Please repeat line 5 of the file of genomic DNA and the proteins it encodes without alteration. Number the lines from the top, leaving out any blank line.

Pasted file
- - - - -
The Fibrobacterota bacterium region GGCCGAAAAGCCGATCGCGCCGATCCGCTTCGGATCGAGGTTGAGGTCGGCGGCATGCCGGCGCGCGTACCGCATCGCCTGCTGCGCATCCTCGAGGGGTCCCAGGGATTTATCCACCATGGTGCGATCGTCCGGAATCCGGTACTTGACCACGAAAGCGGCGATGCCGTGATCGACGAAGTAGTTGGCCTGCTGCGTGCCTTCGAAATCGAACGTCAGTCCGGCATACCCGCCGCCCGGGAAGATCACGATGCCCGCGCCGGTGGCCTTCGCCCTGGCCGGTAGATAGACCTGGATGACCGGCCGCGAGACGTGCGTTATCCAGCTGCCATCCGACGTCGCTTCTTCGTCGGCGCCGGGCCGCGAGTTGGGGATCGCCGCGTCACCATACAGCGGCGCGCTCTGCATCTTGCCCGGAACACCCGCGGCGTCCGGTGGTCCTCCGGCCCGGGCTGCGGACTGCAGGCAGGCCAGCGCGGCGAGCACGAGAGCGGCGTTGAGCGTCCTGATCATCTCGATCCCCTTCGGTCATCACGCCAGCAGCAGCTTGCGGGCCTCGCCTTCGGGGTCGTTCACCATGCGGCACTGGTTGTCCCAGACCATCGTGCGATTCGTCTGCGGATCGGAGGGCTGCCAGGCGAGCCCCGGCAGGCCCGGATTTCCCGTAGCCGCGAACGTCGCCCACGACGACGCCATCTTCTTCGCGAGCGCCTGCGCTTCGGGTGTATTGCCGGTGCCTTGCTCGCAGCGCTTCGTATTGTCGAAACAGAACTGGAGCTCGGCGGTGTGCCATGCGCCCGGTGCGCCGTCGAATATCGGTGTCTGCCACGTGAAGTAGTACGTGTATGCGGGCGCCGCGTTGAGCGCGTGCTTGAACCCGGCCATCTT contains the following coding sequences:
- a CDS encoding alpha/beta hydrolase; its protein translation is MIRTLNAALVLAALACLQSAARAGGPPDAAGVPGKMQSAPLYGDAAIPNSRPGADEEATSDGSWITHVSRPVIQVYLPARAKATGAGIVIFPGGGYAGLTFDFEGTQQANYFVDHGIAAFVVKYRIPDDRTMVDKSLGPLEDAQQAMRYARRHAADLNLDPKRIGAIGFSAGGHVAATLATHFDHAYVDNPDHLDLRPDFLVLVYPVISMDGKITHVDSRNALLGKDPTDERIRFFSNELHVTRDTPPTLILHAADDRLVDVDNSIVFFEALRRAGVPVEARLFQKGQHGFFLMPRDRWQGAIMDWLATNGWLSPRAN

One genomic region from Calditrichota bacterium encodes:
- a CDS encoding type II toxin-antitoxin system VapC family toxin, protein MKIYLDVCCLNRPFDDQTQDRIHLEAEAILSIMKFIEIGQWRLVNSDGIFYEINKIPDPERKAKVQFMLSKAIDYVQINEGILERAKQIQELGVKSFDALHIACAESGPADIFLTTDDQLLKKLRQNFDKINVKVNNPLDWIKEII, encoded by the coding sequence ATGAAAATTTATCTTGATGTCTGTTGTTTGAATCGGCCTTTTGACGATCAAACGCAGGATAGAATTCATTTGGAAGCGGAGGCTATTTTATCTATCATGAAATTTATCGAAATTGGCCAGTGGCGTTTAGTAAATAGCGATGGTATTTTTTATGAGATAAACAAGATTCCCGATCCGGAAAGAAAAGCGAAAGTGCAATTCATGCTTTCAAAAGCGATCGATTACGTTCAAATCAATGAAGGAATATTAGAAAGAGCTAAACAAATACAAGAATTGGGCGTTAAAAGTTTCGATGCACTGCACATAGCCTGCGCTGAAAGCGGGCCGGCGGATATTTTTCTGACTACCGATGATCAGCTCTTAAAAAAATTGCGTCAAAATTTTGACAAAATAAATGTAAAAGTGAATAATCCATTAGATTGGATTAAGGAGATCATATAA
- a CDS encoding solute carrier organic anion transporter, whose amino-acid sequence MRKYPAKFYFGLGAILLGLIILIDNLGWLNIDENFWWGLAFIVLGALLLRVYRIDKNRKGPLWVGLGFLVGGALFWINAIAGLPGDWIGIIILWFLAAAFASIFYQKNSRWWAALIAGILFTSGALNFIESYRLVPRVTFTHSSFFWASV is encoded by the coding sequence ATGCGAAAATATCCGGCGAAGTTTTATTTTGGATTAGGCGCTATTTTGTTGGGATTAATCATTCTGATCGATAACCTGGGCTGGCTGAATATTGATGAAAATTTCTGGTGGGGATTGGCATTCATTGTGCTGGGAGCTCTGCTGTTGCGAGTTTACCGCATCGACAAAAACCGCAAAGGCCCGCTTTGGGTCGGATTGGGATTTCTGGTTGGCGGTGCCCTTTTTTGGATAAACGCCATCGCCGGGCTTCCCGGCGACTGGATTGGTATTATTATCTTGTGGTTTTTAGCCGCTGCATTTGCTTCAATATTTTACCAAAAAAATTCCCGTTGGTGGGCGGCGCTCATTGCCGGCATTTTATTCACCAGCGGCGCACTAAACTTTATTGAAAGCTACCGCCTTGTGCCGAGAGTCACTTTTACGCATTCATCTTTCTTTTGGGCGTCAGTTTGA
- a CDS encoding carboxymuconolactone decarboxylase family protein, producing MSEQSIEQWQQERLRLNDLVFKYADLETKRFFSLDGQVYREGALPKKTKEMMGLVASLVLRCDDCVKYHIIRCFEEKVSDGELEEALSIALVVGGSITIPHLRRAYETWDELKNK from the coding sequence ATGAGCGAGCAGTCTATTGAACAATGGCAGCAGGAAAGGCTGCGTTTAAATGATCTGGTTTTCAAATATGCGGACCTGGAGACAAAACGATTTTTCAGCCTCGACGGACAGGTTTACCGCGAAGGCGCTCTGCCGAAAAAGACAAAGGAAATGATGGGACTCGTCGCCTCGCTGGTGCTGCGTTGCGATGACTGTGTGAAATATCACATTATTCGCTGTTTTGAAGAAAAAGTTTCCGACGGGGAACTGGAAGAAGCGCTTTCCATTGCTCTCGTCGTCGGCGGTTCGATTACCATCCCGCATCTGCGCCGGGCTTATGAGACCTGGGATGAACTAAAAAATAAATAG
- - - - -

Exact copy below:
- a CDS encoding solute carrier organic anion transporter, whose amino-acid sequence MRKYPAKFYFGLGAILLGLIILIDNLGWLNIDENFWWGLAFIVLGALLLRVYRIDKNRKGPLWVGLGFLVGGALFWINAIAGLPGDWIGIIILWFLAAAFASIFYQKNSRWWAALIAGILFTSGALNFIESYRLVPRVTFTHSSFFWASV is encoded by the coding sequence ATGCGAAAATATCCGGCGAAGTTTTATTTTGGATTAGGCGCTATTTTGTTGGGATTAATCATTCTGATCGATAACCTGGGCTGGCTGAATATTGATGAAAATTTCTGGTGGGGATTGGCATTCATTGTGCTGGGAGCTCTGCTGTTGCGAGTTTACCGCATCGACAAAAACCGCAAAGGCCCGCTTTGGGTCGGATTGGGATTTCTGGTTGGCGGTGCCCTTTTTTGGATAAACGCCATCGCCGGGCTTCCCGGCGACTGGATTGGTATTATTATCTTGTGGTTTTTAGCCGCTGCATTTGCTTCAATATTTTACCAAAAAAATTCCCGTTGGTGGGCGGCGCTCATTGCCGGCATTTTATTCACCAGCGGCGCACTAAACTTTATTGAAAGCTACCGCCTTGTGCCGAGAGTCACTTTTACGCATTCATCTTTCTTTTGGGCGTCAGTTTGA